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Welcome to The Once Lost Wanderer. The name is derived from two poems: Amazing Grace by reformed slave trader John Newton, and All That is Gold Does Not Glitter by J.R.R. Tolkien.

Thursday, June 29, 2017

Mighty Fitz: The Sinking of the Edmund Fitzgerald by Michael Schumacher

Mighty Fitz: The Sinking of the Edmund Fitzgerald by Michael Schumacher

The legend lives on from the Chippewa on down of the big lake they call Gitche Gumee. ~ Gordon Lightfoot from The Wreck of the Edmund Fitzgerald

If you know anything about the S.S. Edmund Fitzgerald you probably learned it from the song The Wreck of the Edmund Fitzgerald by Canadian folksinger Gordon Lightfoot. However, the song is, in a few points, not quite accurate. This is by no means a criticism. Poets are entitled to creative license and much was still unknown about that fateful night of November 9-10, 1975 when Lightfoot penned his ballad. He filled in some of the blanks. A few items were later disproved – but this in no way diminishes the artistic value nor the labor of love that was Gordon Lightfoot’s hauntingly beautiful tribute to the 29.

My memory of the Edmund Fitzgerald or Mighty Fitz, predates the song. I spent the first 24 years of my life living in Michigan. This tragedy took place in my neighborhood and I remember this story as it unfolded. I’ve long been interested in the greatest shipwreck in Great Lakes history and I finally got around to reading one of the many books on the subject.

In short, I’ll say it’s a marvelous look into this story. It is personal at times, delving into the lives of some of the crew – and those they left behind like captain of the ship that was trailing Fitz when she “disappeared”. It is also technical, but accessible, going into the numerous investigations and commissions that attempted to discover the cause – an issue that will likely never be solved, as this wreck left no witnesses and no survivors. I won’t synopsize further, except with the following: a look at some of the lines from Lightfoot’s song that are correct, and those that are not.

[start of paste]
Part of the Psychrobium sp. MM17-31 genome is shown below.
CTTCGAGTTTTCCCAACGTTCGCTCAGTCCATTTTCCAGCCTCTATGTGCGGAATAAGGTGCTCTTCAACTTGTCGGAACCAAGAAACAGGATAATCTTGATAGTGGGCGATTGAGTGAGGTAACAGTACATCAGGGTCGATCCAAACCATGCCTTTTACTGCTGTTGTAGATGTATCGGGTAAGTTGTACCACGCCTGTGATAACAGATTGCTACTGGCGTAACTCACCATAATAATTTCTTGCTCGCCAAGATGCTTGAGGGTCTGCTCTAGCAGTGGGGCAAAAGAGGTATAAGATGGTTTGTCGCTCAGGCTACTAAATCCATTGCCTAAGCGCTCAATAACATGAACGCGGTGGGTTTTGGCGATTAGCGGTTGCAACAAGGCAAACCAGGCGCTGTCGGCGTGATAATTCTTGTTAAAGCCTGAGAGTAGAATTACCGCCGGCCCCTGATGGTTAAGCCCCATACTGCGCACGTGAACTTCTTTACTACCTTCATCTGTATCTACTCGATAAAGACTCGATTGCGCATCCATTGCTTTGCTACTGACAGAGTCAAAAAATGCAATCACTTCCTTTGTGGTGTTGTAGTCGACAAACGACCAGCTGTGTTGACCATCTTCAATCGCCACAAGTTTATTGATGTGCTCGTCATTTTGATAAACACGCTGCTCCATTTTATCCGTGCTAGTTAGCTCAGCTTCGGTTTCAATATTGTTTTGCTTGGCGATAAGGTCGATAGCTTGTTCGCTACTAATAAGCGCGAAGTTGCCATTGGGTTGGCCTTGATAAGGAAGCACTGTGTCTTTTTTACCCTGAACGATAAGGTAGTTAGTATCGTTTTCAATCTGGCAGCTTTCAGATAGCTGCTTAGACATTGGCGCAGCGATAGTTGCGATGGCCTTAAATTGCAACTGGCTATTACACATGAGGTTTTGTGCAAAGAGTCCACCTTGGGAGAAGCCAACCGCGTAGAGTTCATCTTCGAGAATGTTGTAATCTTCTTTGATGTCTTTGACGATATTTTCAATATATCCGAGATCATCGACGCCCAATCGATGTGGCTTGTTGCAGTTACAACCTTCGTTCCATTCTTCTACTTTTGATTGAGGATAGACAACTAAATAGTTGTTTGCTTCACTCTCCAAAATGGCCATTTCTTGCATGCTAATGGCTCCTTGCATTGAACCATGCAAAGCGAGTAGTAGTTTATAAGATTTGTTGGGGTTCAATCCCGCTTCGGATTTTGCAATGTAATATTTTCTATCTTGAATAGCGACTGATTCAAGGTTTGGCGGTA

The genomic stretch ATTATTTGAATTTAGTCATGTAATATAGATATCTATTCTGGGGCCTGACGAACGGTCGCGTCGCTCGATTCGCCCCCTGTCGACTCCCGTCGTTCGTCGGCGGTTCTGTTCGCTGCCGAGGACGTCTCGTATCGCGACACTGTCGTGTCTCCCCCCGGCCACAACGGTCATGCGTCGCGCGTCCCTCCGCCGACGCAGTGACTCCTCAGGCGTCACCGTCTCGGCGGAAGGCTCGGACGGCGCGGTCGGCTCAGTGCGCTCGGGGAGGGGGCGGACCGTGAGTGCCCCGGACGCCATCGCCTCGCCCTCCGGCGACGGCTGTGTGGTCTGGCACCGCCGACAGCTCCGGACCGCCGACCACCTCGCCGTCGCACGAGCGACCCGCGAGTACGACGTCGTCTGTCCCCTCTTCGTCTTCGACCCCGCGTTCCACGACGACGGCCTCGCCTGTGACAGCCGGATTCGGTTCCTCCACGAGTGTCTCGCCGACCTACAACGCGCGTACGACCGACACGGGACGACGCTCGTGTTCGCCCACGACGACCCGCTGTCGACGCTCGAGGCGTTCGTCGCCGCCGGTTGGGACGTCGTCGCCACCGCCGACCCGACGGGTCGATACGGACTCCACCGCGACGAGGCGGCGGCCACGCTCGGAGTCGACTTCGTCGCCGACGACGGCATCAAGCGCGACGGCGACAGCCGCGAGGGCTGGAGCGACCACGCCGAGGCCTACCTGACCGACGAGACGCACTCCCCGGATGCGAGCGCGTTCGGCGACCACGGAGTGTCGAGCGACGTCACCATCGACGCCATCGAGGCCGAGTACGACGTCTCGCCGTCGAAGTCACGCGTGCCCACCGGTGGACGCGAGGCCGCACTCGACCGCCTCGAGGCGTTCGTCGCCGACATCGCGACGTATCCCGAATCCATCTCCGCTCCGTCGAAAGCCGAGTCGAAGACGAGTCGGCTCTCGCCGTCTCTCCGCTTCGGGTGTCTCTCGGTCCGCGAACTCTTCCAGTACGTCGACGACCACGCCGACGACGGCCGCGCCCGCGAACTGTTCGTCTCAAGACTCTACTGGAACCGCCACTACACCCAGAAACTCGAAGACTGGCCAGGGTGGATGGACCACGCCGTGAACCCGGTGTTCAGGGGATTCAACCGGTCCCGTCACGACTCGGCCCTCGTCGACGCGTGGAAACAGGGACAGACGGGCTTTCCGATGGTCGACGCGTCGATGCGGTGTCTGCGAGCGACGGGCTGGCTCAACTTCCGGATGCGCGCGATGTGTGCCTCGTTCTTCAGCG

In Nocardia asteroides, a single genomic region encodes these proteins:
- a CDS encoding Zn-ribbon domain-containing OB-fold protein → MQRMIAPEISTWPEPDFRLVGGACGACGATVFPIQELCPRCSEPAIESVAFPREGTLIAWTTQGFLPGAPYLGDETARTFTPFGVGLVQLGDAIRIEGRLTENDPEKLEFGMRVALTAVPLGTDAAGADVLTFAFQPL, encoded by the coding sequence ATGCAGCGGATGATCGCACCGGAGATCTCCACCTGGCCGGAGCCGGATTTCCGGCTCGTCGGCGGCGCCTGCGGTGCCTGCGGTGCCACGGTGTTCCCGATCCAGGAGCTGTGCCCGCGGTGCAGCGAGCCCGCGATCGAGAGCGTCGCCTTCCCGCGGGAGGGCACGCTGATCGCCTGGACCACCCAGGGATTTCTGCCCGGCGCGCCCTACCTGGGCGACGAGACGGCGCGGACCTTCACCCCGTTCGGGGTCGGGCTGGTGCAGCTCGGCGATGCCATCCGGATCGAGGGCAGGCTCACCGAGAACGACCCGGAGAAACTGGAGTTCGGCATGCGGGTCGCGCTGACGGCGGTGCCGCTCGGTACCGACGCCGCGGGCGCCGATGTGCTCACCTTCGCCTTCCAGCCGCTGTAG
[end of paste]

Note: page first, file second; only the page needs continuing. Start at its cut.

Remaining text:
As the big freighters go – Mighty Fitz was indeed bigger than most. The hull was 729’ by 75’, barely able to fit (length and width) into the Sault St. Marie Locks of that time. She was at one time a record holder for largest load to pass through the locks, and largest load for an entire shipping year.

She was bound for Detroit, not Cleveland.

The old cook almost certainly did not come on deck, and he didn’t have time to say “fellas, it’s been good to know ya”. Much is still disputed about the wreck, but one thing is clear: it was a nearly instantaneous catastrophe. Moments before “her lights went out of sight”, Captain Cooper of the S.S. Arthur M. Anderson, trailing a few miles behind, radioed the Edmund Fitzgerald and asked Captain Ernest McSorley “how are you making out?” Captain McSroley responded, “We are holding our own.” – the last words any human soul heard from anyone aboard the Edmund Fitzgerald. No one, not even her own Captain and crew, knew that “the good ship and crew was in peril.”

“Later that night when her lights went out of sight” is a particularly poignant line that I never quite understood before reading this book. Captain Cooper, who was trailing the Edmund Fitzgerald recalled that suddenly the Fitz was just gone from their radar, and that they could no longer see her lights.

They did indeed go down within 15 miles of the safety of Whitefish Bay.

Great Lakes Mariners refer to nor’easters on Lake Superior as “The Witch of November”.

“The church bell chimed ‘til it rang 29 times for each man on the Edmund Fitzgerald.” Father Ingalls of the Mariner’s Church in Detroit wrung the bell and then offered the following prayer:

“With thanksgiving to God for their courage and strength, for the benefits we have received from their labors and for the blessed hope of their everlasting life, we hereby gratefully remember all the mariners of our Great lakes who have lost their lives.”

I don’t understand the science exactly, but there is something about the frigid temperatures of Lake Superior and the effects it has on gases in the body, that prevents drowned bodies from floating to the surface. Lake Superior does indeed – not “give up her dead”.


Regarding the dead: In 1995 the Edmund Fitzgerald’s bell was removed and placed in a museum. A replacement bell was installed with the names of the 29 lost seamen. It is their tombstone.

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